Page 16 November 6, 2017 • Law Times www.lawtimesnews.com LAWYER SETTLES COMPLAINT AGAINST LSUC The Law Society of Upper Canada has settled a dispute with a black lawyer who alleged a secu- rity guard racially profiled him. Selwyn Pieters submitted a complaint to the Human Rights Tribunal of Ontario last year after claiming he was stereotyped by a guard working at the door to the law society. The hearing into the matter was set to begin Oct. 31, but Pieters and the law society reached a settlement the night before. "The parties have decided that it would be in everyone's interest to resolve this dispute amicably," the law society and Pieters said in a joint statement. In his complaint, Pieters had claimed that a security guard had stopped him as he tried to enter the law society in July 2016 wearing shorts and a T-shirt. When Pieters presented his identification card, which was expired, he claimed the security guard grabbed it and denied him access. Piet- ers then went across the hall to obtain a renewed card in order to enter. The lawyer claimed that there were a number of white members who entered immediately before him, facing no scrutiny, and that he was treated differently because of race. The law society had denied the allegations. Pieters sought $75,000 in damages and requested the tribunal or- der the law society to provide further anti-black racism training to its staff. The lawyer says he expects the LSUC's security staff will now treat members and the public with dignity and respect when they en- ter the building. MAG INTRODUCES NEW BAIL POLICY The provincial government has unveiled a new bail policy for Ontario's Crown attorneys in the hopes of making the process fairer and more efficient. The new directive will come into effect on Nov. 14 and is part of a larger initiative the province launched to cut back on court delays. The issue has gained in- creased urgency since the Su- preme Court of Canada im- posed strict new deadlines on the length of criminal cases in its 2016 decision in R. v. Jordan. The new policy instructs Crowns to consider the least restrictive bail conditions that meet any concerns about releas- ing the accused and to only seek a surety if every lesser form of re- lease has been considered. PROVINCE APPOINTS NEW JUDGES The provincial government has appointed two new judges to the Ontario Court of Justice. David Berg and Allan Brown will join the court on Nov. 8 and will both preside in Ottawa. The ministry of the attorney general also promoted Ontario Court Justice Marvin Kurz to serve on the Superior Court in Milton, Ont. 16 % NO, I DO NOT AGREE YES, I AGREE 84 % LAW TIMES POLL A recent Law Times column says the Canadian Border Ser- vices Agency has the authority to look at anything lawyers do on their electronic devices at the U.S.-Canada border. Readers were asked if they are concerned about this. Roughly 84 per cent said yes, they have concerns their privacy or the privacy of their clients could be violated. The remaining 16 per cent said no, this is not a big concern for them. LT u Bizarre Briefs By Viola James u The InsIde story Selwyn Pieters has settled a dispute with the Law Society of Upper Canada after submitting a complaint. SEVEN-YEAR-OLD RUNAWAY BOARDS PLANE WITH NO TICKET GENEVA — A seven-year-old girl who ran away from her parents managed to take a train to Geneva airport and board a plane despite having no ticket, reports Reuters. The girl gave her parents the slip near Gene- va's central railway station on Oct. 29, then took the one-stop ride to the airport. Her parents called the Swiss police, who tracked her prog- ress through the airport on security videos, said airport spokesman Bertrand Staempf li. She went through the security gate and man- aged to pass herself off as the child of adults around her, before using her small stature to slip through the departure gate without being noticed and boarding a plane, the airport said in a statement. Staempf li declined to say which airline was involved or where it was f lying to, but he said it was leaving from the airport's French sector and the destination was in France. Geneva airport straddles the French-Swiss border and passengers can leave from France or Switzerland. The airport said in the statement it would tighten safety rules and boarding pro- cedures as a result of what it called the "highly regrettable incident." NEW YORK BARS GET FOOTLOOSE NEW YORK — A 91-year-old law that turned New York bars into no-dancing zones is finally set to be struck down, according to the New York Times. The Cabaret Law was created during Pro- hibition to patrol speakeasies, and while its restrictions on musicians came and went, the ban on social dancing has remained — leaving generations of club owners f licking the lights or playing "Eleanor Rigby" to still the crowd, lest they be fined or padlocked by the police in mid- night raids. It is an odd and archaic regulation in a city that thinks of itself as a night life capital, but one that has resisted multiple attempts at repeal. That is expected to end after a bill intro- duced by Rafael Espinal, a councilman from Brooklyn, came before the City Council Oct. 31. "It's over," Espinal said of the law. In New York City, only 97 out of roughly 25,000 eating and drinking establishments have a cabaret licence. Obtaining one is costly and time-consuming, requiring the approval of sev- eral agencies. Though the law has not been ag- gressively enforced in recent times, it keeps bar and club owners "living in fear," said Espinal. The Cabaret Law was enacted in 1926. It made it illegal to host "musical entertainment, singing, dancing or other form of amusement" without a licence. From 1940 to 1967, the city required per- formers and employees of cabarets to be finger- printed and carry "cabaret cards," which could be denied if the applicant had a police record. NON-SMOKERS GET EXTRA PAID LEAVE TOKYO — A Japanese company is granting non-smoking employees an extra six days of paid holidays a year after they complained that they were working more than staff who took time off for cigarette breaks, reports The Telegraph. "One of our non-smoking staff put a mes- sage in the company suggestion box earlier in the year saying that smoking breaks were caus- ing problems," said Hirotaka Matsushima, a spokesman for marketing firm Piala Inc. "Our CEO saw the comment and agreed, so we are giving non-smokers some extra time off to compensate," Matsushima told The Telegraph. Resentment among the non-smokers grew because the company's head office is on the 29th f loor of an office block in the Ebisu district of Tokyo. Anyone wanting a cigarette had to go to the basement level, with each smoking break lasting around 15 minutes. To date, 30 of the company's 120 employees have taken additional days off under the new sys- tem since it was introduced. LT "You're going to represent yourself!? That's easy for you to say." Legal News at Your Fingertips Sign up for the Canadian Legal Newswire today for free and enjoy great content from the publishers of Canadian Lawyer, Law Times, Canadian Lawyer InHouse and Lexpert. Visit www.canadianlawyermag.com/newswire-subscribe THE LATEST NEWS THE BEST COMMENTARY DELIVERED WEEKLY FOR READING ON ANY DEVICE Untitled-3 1 2017-11-02 1:56 PM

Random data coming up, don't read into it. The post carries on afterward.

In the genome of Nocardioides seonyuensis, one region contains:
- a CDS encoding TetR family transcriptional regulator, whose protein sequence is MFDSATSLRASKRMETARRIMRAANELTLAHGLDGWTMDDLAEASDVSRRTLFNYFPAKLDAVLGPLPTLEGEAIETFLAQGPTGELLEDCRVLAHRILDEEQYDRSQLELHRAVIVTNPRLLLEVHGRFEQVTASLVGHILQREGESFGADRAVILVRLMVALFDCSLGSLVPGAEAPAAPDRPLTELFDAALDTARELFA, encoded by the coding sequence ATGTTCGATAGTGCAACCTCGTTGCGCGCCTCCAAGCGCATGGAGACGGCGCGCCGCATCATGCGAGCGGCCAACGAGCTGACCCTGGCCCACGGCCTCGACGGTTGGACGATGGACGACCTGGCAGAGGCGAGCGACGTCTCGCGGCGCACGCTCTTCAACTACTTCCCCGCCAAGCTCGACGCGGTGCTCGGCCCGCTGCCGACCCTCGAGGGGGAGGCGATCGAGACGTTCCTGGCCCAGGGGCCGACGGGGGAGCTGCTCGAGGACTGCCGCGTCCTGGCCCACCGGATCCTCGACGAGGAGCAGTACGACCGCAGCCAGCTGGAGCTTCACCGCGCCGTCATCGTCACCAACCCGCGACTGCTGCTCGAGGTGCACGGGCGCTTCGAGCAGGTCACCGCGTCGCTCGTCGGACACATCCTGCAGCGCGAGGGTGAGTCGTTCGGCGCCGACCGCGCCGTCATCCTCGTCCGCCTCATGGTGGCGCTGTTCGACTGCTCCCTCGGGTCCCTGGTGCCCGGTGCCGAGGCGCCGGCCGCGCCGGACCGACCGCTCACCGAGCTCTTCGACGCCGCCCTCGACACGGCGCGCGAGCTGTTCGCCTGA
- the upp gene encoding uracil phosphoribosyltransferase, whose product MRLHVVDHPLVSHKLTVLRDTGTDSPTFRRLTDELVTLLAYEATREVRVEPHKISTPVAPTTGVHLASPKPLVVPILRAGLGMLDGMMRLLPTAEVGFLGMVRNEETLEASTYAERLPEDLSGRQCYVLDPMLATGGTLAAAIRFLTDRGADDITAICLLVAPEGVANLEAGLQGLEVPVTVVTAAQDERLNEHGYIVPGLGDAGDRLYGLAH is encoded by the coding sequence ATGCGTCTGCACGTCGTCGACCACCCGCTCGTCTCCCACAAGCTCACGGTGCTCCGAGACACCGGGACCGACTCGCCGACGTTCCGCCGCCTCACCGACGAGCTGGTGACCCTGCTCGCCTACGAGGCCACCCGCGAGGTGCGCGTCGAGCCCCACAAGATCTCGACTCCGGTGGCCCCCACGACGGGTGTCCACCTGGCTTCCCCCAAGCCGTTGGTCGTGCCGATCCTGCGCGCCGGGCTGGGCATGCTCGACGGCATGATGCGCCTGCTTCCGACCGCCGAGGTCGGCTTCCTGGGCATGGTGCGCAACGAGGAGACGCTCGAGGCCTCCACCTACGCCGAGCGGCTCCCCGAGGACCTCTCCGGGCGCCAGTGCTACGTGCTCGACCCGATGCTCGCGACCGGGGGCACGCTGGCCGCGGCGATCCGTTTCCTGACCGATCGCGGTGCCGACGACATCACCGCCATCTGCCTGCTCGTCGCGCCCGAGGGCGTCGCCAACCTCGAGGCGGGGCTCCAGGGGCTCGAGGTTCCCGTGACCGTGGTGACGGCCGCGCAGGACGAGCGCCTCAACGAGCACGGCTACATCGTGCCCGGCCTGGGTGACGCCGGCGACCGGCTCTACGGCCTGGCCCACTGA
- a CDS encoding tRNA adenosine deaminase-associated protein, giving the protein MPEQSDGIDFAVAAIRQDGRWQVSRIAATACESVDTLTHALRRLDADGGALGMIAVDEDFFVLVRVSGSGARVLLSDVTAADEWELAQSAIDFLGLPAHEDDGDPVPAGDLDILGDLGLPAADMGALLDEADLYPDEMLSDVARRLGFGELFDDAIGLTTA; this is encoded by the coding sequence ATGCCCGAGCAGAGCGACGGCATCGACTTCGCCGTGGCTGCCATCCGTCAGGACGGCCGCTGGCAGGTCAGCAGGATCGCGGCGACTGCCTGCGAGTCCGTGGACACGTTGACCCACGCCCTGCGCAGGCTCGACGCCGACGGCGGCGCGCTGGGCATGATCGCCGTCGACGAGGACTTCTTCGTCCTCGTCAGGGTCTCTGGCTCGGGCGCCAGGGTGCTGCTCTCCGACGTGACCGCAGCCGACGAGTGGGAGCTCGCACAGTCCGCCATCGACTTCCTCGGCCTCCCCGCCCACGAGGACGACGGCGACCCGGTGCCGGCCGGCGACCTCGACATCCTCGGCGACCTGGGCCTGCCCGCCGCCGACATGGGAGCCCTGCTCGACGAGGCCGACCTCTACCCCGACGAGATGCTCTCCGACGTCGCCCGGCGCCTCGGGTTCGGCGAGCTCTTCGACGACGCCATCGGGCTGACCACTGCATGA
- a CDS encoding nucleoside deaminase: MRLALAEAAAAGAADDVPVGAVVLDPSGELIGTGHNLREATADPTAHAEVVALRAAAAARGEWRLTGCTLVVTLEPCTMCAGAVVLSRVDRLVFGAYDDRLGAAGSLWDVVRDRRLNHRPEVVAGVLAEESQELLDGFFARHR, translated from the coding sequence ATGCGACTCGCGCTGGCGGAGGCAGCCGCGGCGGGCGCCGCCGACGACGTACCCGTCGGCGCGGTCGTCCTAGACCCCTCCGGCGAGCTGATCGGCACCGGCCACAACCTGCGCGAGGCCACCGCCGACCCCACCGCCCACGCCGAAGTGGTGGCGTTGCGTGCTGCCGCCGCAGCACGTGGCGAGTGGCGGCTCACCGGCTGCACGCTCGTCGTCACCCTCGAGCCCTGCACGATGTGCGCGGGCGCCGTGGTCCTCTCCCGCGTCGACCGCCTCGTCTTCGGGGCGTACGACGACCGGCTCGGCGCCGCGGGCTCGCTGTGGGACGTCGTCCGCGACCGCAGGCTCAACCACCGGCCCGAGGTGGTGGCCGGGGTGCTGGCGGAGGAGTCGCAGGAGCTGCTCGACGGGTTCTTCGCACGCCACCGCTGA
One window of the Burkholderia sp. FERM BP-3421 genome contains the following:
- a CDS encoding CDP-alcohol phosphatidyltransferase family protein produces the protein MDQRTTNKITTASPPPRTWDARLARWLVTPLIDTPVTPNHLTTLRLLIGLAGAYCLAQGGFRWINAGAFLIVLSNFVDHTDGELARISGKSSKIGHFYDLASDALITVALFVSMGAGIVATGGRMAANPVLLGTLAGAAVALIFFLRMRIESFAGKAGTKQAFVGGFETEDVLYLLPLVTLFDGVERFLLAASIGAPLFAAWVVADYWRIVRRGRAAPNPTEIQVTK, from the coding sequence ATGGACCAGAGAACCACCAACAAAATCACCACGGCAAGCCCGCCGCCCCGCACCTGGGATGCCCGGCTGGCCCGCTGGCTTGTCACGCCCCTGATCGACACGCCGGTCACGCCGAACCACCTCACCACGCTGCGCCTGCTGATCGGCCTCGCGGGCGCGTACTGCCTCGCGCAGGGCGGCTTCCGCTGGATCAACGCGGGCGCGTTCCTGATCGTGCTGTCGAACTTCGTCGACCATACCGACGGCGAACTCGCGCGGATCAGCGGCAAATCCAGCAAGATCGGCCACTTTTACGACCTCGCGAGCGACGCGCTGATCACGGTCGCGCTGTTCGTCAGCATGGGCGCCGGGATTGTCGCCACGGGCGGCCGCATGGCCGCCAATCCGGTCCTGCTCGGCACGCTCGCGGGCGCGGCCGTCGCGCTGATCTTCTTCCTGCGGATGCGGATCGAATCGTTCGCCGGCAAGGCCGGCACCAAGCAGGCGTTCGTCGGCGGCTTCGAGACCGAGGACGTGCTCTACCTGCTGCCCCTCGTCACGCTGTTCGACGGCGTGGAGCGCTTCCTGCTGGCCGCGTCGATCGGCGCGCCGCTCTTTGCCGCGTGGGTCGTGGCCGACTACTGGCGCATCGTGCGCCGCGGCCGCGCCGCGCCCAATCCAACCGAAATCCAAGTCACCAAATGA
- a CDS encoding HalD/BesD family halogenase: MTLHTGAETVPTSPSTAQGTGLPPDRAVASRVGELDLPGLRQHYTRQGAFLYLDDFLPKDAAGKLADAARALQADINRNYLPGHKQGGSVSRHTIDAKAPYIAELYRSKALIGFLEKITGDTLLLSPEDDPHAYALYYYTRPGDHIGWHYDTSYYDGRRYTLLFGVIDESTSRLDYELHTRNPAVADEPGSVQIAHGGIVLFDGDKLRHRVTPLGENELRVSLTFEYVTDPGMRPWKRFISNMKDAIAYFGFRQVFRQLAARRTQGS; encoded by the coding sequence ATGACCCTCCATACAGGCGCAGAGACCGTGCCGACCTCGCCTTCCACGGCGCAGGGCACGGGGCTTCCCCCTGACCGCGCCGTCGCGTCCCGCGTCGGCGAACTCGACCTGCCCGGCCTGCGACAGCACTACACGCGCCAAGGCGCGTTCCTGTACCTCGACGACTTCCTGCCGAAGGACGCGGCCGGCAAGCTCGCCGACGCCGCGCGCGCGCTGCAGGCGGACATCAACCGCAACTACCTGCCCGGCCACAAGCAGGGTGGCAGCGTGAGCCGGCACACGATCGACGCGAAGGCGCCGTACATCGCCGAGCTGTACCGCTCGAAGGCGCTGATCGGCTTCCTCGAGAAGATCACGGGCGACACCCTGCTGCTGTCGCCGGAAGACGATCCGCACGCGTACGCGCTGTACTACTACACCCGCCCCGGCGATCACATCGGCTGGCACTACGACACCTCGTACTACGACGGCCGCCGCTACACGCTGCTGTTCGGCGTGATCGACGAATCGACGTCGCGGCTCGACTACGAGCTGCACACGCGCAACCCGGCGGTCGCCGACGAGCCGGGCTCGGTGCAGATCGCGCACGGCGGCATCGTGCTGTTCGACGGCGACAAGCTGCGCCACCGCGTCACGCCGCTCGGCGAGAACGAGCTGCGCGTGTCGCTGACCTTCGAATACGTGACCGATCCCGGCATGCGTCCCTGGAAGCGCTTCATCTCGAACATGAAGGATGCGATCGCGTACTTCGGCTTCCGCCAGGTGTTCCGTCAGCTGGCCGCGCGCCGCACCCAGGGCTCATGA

Articles in this issue

Links on this page

Archives of this issue

view archives of Law Times - November 6, 2017